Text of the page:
Description of holotype (antakarana): Adult male in excellent state of preservation. Hemipenes everted. Testes pale grey with fine brown spots, enlarged; left testis 2 mm long and I mm wide. Head with lateral, orbital and posterior crests that form a dorsal helmet; helmet divided into three regions by a pair of longitudinal parasagittal crests that start above the eyes and begin to converge before terminating at the posterior helmet crest; between parasagittal crests a short median longitudinal crest; posterior helmet crest notched between parasagittal crests; three similar-sized, pointed tubercles on each side of posterior helmet crest, one at termination point of lateral crest, one at termination point of parasagittal crest, and one between parasagittal and lateral crest; two-pointed tubercles on lateral surface of head in temporal region, just above posterior angle of mouth and below lateral crest; orbital crest strongly denticulated; supraocular cone rounded and does not project forward of the nostril; supranasal cone does not project beyond snout top; horizontal distance between snout tip and anterior border of eye equal to eye diameter; head longer than wide; chin and throat with longitudinal lines of small, slightly enlarged tubercles in four rows. Dorsal surface of body flat (without a dorsal ridge or keel); 12 dorsolateral pointed tubercles form a complete longitudinal line on the body; three enlarged, rounded, tubercles dorsally at base of each dorsolateral pointed tubercle; posteriormost (12th) dorsolateral pointed tubercle attached to a pointed lateral projection of the body above insertion of hindlimbs and directed slightly backwards; lst-lith anterior dorsolateral pointed tubercles almost equally spaced and equal in size, perpendicular to body; pointed tubercles form a forward-directed chevron dorsally on the neck anterior to dorsolateral pointed tubercles; slightly raised, round, tubercles form posteriorly directed chevrons on the vertebral line between 1st and 10th dorsolateral pointed tubercles; a well-defined, dorsal pelvic shield forms an almost square-shaped diamond in the sacral area; body laterally with well-separated, soft-pointed tubercles which do not form rows; venter with faint longitudinal rows of slightly enlarged tubercles; scattered soft-pointed tubercles on limbs; no pointed tubercles around cloaca; 17 small-pointed tubercles on tail forming a longitudinal dorsolateral row from tailbase nearly to tail tip; continuous rows of small-pointed tubercles form longitudinal lines on ventral surfaces of tail. (Raxworthy & Nussbaum 1995)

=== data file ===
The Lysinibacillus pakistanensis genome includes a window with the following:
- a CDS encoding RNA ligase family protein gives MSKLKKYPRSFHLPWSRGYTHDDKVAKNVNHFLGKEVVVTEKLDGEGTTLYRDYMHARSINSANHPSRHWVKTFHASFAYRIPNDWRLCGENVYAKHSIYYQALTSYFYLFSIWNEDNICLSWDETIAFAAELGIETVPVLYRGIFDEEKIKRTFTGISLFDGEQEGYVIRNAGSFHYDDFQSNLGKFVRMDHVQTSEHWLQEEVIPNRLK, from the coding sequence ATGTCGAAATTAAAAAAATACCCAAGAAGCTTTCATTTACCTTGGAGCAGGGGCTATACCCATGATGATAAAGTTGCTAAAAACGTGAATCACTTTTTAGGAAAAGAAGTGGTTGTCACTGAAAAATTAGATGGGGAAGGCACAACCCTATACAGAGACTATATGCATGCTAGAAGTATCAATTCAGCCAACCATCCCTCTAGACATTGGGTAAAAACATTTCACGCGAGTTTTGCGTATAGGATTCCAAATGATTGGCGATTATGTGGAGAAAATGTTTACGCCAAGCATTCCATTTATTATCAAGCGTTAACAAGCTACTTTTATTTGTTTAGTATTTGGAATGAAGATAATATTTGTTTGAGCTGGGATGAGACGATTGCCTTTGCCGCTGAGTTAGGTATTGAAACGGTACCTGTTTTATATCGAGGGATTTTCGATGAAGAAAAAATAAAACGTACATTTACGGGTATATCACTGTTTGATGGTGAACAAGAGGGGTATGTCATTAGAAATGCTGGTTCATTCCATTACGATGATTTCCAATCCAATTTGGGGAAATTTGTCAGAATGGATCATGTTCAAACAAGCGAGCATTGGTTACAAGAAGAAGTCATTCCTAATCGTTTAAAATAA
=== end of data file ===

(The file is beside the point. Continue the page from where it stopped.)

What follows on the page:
Hemipenis (antakarana): The hemipenis (Fig. 2) is clavate and asymmetrical, bearing an apex with two similar-sized® denticulated lobes. Below one of the lobes there is a papillary field. There are no lateral projections on the truncus and apex. Coloration in life (antakarana): coloration of head, body, limbs and tail are brown. Dorsal and lateral surfaces of head dark brown; dark brown bars radiate from eye on to lateral surface of head; dark brown spots on the supra- and infralabials; tubercles on dorsal surface of neck dark brown; three dark brown forward pointing chevrons on vertebral line of body at level of 4th, 7th and 10th pair of dorsolateral pointed tubercles, each chevron blunt, with an internal apical angle of 90°; pelvic shield dark brown on edges and with a broken, dark brown, vertebral line; tail dorsally with dark brown blotches; chin and throat brown, with two longitudinal rows of dark brown blotches; venter dark brown and unspotted; tail pale brown below, with dark brown blotching forming transverse bars on posterior ventral half of tail.